The Vanishing is another book that I’ve been waiting to come into paperback for ages. It looks exactly up my street: Victorian era, the Gothic, moors, a wealthy family, dark secrets – what’s not to love? I had made plans to purchase it on my next trip into Birmingham but I came upon it in a local Tesco, a single copy waiting on a shelf just for me, so I snatched it up.
I settled myself down on a dreary Saturday morning and started to give myself over to Miss Annaleigh Calvert, a Foundling who grew up in London and was adopted by a Painter and his family. As her life becomes more romantically entangled she is sent to Yorkshire to work as a housekeeper for a wealthy family.
For the first hundred pages or so I found the characters really hard to connect with, and for a book that had promised me so much in the way of dark secrets and lies, there wasn’t really much going on. Annaleigh is the main character and the narrative is told first person through her eyes. She’s an interesting character, though I found that I didn’t really connect with her straight away and although awful things do happen in this book, I had to force myself to care. Her upbringing as a adoptive child is quite rare in Victorian society as most children are just ‘taken in’, and it gives a good perspective of someone caught between two families, who doesn’t really fit into either.
Miss Calvert ends up in the employ of the Twentyman’s, also originally from London but retired from the city. The introduction of the looming character of Marcus Twentyman, master of the house, is probably the first time I started to feel the book turning sinister. He emanates fear and danger and at every meeting you’re really urging Annaleigh to run away from him. His sister, Hester, is probably the character I feel the most sorry for, as she is a reflection of all the women who were trapped by the ideas and morals of men.
There is a great sense of back and forth between the ‘truth’ of the characters and its fun trying to work out who you believe and why. I did feel a little sorry for Annaleigh being stuck in the middle but it makes her position as a character so much more interesting. Because it’s in first person you only have the information she has, and unfortunately her limited life experience means the reader works things out a lot more quickly than she does. I must say here that although Annaleigh does keep the house clean and serves dinner, she is otherwise a terrible servant. She is so insolent and abrasive its a wonder anybody would employ her.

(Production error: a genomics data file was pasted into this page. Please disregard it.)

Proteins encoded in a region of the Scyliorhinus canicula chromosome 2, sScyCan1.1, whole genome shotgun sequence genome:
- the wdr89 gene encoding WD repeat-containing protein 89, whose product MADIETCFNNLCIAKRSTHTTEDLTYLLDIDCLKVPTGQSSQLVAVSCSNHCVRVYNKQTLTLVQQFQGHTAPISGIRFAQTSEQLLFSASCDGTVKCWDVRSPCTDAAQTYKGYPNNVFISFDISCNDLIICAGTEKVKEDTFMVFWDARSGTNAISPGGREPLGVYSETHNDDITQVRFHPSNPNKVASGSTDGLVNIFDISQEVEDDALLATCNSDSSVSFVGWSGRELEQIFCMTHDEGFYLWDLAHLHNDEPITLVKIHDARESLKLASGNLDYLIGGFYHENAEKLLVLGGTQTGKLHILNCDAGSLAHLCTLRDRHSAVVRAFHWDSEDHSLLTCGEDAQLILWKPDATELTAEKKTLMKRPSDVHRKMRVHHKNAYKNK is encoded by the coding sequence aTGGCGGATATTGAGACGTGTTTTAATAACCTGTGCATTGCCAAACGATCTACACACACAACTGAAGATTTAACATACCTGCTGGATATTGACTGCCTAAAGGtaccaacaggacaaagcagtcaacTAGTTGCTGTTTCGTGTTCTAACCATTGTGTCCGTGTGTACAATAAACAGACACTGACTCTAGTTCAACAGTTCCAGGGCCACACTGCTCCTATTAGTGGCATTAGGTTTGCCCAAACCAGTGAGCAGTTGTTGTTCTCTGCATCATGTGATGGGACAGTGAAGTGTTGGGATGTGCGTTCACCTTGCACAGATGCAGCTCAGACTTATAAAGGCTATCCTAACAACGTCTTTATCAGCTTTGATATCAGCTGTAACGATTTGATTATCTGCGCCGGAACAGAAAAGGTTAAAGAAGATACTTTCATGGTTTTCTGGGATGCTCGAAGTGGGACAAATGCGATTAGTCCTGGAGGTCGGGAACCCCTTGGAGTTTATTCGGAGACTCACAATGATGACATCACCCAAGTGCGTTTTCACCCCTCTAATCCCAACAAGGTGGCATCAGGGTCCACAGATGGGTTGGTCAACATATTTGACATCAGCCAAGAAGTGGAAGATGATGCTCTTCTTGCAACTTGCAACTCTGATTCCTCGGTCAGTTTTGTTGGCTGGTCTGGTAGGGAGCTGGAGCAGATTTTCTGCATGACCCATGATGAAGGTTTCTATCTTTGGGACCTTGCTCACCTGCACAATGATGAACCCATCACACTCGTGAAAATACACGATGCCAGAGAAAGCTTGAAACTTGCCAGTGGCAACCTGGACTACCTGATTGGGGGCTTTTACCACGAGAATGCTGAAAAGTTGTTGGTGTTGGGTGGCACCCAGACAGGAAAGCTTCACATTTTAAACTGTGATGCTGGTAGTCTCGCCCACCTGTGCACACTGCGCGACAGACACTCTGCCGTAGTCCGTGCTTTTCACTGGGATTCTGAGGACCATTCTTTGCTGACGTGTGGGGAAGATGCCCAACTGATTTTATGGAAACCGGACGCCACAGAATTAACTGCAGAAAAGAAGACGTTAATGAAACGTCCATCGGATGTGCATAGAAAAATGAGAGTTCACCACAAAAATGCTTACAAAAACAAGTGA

In terms of the setting, I would have thought that the Yorkshire Moors would have played an endless part in the story, but there’s barely anything in the way of luscious description, or anything that made me feel truly isolated from the world, even in the darkest parts of the story. This was definitely an underplayed feature, especially for a novel billed as being like Wuthering Heights. I think I would have liked to see more pathetic fallacy too, and how the whole setting played into the psyche of the characters.
For as slow as this book is sometimes, once Annaleigh is properly ensconced in the household it begins to take a truly dark turn. I won’t spoil what happens for you but it’s very twisted, even I was surprised and I’ve read hundreds of Victorian Gothic novels. I was fascinated, watching everything unravel and the horrible secrets of Marcus and Hester Twentyman spill out. There were times when I got frustrated though, because nobody ever turns round an exclaims how horrible the things are that happen, they just accept it. Even though the plot really soars from here, I still didn’t really care for the characters but I came to feel that maybe that was the point, you should trust no one.
The third and final part of the novel felt very rushed, and the reader doesn’t really have time to get their head around things. There’s lots of juicy secrets spilling out but everything is so rushed that it spoils it a little. Don’t let this put you off though, it’s still good, it’s just that having adjusted to the pace of the previous parts it throws you off slightly.
The last thing to mention, and this is really just a bonus point, is that there are tiny faint whispers of Rebecca in this novel, made all the more amusing that this thought was bought to my attention by a character named Becky, who wanted to know if Marcus had killed the previous housekeeper. Annaleigh starts to wonder herself if the previous servant had had to perform the same tasks as she, only to be hushed up and promptly disappear. If this wasn’t enough, a strange snippet later on in the book references a Rebecca, who is “(now dead, not forgotten)”. I like to think that it doesn’t take its whole narrative form from Rebecca, but it is a nod of the head to those sorts of ‘hidden marriage secret’ novels made famous by Du Maurier.
Overall I wasn’t completely enthused by this novel, but if you like a plot that falls of a cliff in terms of morality then you’ll find it here. I’m reluctant to say I didn’t enjoy it because it was so warped in places it was hard not to in a weird way, so I will class it as the type of book that invites friendly discussion over tea.